imponderables

The character who was John Highlord when I started writing has been replaced with Thomas Soame, because I realized matters would work better if I used an alderman who was also a member of Parliament later on, and both of them are minor enough figures that they don’t rate entries in the DNB. (Ergo, I can make stuff up and not worry too much about somebody knowing I’m wrong.)

So I ask you: why, pray tell, does my subconscious want to insist that Thomas Soame wouldn’t talk the way I had John Highlord do? Why does it object to him being broad-shouldered? Everything I know about both of these men would fit into a paragraph shorter than this one, and it consists of a handful of dates regarding their public service. I don’t know what they looked like. I don’t know what their personalities were. Yet my subconscious resists the swap.

This, chickadees, is why naming is sometimes a giant problem for me. If I don’t find the right name, I often can’t write the character, and it’s like pulling teeth to change a name once it’s settled in. Some bit of my brain decides nobody named Thomas Soame could possibly be a blunt-spoken, broad-shouldered guy, and god only knows how long it will take to convince it otherwise.

This job would be easier if my brain were rational.

0 Responses to “imponderables”

  1. bryant

    Ever read (or watched) the Forsyte Saga? There’s a fairly non-broad-shouldered Soames therein.

  2. thespisgeoff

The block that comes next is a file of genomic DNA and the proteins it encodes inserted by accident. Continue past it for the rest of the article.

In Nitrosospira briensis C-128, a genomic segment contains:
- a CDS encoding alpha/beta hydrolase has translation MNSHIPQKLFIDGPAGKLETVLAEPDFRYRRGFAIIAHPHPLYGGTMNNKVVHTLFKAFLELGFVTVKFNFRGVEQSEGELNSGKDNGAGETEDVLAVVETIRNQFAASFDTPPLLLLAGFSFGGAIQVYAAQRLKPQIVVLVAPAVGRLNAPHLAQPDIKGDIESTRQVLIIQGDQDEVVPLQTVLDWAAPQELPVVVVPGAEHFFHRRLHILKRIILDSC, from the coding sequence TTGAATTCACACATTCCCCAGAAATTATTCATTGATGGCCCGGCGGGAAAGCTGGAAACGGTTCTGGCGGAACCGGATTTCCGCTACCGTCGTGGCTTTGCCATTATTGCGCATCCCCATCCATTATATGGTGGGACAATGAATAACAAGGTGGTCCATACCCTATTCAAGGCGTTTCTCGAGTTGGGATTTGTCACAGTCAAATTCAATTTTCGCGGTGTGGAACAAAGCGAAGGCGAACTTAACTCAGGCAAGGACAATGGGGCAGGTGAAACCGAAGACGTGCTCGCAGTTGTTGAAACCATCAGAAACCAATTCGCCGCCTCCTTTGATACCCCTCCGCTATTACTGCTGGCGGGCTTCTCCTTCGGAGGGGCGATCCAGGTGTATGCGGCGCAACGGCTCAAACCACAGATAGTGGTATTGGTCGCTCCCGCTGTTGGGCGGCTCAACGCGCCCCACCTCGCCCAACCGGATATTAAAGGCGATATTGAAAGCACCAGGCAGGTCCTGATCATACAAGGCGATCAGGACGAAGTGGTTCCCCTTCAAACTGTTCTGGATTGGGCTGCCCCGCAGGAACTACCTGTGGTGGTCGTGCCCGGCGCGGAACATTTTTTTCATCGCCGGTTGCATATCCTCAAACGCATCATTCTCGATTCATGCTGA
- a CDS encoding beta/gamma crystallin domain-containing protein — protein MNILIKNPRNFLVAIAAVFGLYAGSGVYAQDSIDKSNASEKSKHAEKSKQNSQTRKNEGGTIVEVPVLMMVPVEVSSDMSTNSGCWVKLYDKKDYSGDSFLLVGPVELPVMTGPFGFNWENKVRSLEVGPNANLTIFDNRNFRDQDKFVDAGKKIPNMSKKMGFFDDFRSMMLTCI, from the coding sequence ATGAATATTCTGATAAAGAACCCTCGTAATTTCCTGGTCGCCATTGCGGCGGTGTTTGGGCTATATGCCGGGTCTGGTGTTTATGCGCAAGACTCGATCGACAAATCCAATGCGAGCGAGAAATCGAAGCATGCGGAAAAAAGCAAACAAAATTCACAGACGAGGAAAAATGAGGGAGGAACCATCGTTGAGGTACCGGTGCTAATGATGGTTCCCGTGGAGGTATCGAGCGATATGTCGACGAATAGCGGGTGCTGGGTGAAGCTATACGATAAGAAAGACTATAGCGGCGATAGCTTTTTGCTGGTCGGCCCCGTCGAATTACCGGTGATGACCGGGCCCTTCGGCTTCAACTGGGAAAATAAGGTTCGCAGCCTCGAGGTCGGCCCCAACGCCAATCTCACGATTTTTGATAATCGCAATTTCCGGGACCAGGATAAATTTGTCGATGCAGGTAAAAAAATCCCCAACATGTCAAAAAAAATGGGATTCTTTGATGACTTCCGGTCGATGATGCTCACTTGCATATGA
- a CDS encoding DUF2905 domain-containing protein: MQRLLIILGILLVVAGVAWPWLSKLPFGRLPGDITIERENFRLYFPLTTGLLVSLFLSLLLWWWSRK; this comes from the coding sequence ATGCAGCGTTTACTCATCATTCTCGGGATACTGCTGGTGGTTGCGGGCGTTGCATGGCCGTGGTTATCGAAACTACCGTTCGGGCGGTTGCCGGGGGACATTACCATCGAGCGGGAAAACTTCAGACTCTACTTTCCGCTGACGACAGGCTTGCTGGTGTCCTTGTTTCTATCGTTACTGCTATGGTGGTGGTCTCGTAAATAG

It’s the adjacent S’s in his name that’s doing it, I bet. Makes him sound reptilian, and therefore neither broad-shouldered nor plain-spoken.

  3. shui_long

    This job would be easier if my brain were rational.

    You wouldn’t be able to do this job – certainly not do it so well – if your brain was wholly rational.

  4. mrissa

    Did I tell you about the character whose name I changed from Laura to Lucy? It was bad enough that I had to change her dialog, because things were just the tiniest bit off. Yes. That was plenty. What was worse was that my brain was not willing to let go of Laura’s existence: Lucy, certainly, was the one in the Finnish novels. But Laura! The dialog was only the tiniest bit off, the actions only slightly wrong. Why? Because Laura was Lucy’s sister back in Britain, and there is an entire unwritten novel outlined because my brain wouldn’t stop thinking, “Well, that’s fine for Lucy’s reaction, but I just don’t know what Laura is going to think when she finds out about this.” And then I did know. And then there was another book brewing.

    Sigh.

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